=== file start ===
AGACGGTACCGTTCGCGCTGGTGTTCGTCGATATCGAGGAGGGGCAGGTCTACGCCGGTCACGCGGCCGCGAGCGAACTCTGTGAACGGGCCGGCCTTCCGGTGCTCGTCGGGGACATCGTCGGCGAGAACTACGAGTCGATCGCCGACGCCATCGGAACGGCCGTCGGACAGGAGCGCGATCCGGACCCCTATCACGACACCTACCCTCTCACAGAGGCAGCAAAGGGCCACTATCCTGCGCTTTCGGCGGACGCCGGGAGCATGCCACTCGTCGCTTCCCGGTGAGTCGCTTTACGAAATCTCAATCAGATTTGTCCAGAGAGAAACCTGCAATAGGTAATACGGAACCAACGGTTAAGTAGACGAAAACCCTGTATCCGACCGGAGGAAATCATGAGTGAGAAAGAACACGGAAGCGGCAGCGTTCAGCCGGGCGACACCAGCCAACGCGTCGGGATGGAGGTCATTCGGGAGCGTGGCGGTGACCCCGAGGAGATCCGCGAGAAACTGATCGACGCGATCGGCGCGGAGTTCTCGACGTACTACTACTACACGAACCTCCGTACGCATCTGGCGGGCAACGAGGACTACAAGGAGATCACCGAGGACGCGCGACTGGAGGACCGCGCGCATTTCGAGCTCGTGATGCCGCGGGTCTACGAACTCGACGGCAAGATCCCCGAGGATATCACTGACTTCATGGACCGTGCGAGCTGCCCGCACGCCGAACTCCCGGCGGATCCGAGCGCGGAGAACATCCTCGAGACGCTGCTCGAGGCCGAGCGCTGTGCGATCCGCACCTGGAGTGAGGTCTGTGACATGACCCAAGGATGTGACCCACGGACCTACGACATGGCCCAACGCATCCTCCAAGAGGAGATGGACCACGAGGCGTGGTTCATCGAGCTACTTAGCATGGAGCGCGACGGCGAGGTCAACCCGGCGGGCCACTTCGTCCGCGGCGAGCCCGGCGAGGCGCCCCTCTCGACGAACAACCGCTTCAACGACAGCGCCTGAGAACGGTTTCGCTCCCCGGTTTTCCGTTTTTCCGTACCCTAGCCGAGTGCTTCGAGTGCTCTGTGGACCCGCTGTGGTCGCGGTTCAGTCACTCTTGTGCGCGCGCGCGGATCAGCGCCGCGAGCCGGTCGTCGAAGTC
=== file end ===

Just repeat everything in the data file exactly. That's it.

AGACGGTACCGTTCGCGCTGGTGTTCGTCGATATCGAGGAGGGGCAGGTCTACGCCGGTCACGCGGCCGCGAGCGAACTCTGTGAACGGGCCGGCCTTCCGGTGCTCGTCGGGGACATCGTCGGCGAGAACTACGAGTCGATCGCCGACGCCATCGGAACGGCCGTCGGACAGGAGCGCGATCCGGACCCCTATCACGACACCTACCCTCTCACAGAGGCAGCAAAGGGCCACTATCCTGCGCTTTCGGCGGACGCCGGGAGCATGCCACTCGTCGCTTCCCGGTGAGTCGCTTTACGAAATCTCAATCAGATTTGTCCAGAGAGAAACCTGCAATAGGTAATACGGAACCAACGGTTAAGTAGACGAAAACCCTGTATCCGACCGGAGGAAATCATGAGTGAGAAAGAACACGGAAGCGGCAGCGTTCAGCCGGGCGACACCAGCCAACGCGTCGGGATGGAGGTCATTCGGGAGCGTGGCGGTGACCCCGAGGAGATCCGCGAGAAACTGATCGACGCGATCGGCGCGGAGTTCTCGACGTACTACTACTACACGAACCTCCGTACGCATCTGGCGGGCAACGAGGACTACAAGGAGATCACCGAGGACGCGCGACTGGAGGACCGCGCGCATTTCGAGCTCGTGATGCCGCGGGTCTACGAACTCGACGGCAAGATCCCCGAGGATATCACTGACTTCATGGACCGTGCGAGCTGCCCGCACGCCGAACTCCCGGCGGATCCGAGCGCGGAGAACATCCTCGAGACGCTGCTCGAGGCCGAGCGCTGTGCGATCCGCACCTGGAGTGAGGTCTGTGACATGACCCAAGGATGTGACCCACGGACCTACGACATGGCCCAACGCATCCTCCAAGAGGAGATGGACCACGAGGCGTGGTTCATCGAGCTACTTAGCATGGAGCGCGACGGCGAGGTCAACCCGGCGGGCCACTTCGTCCGCGGCGAGCCCGGCGAGGCGCCCCTCTCGACGAACAACCGCTTCAACGACAGCGCCTGAGAACGGTTTCGCTCCCCGGTTTTCCGTTTTTCCGTACCCTAGCCGAGTGCTTCGAGTGCTCTGTGGACCCGCTGTGGTCGCGGTTCAGTCACTCTTGTGCGCGCGCGCGGATCAGCGCCGCGAGCCGGTCGTCGAAGTC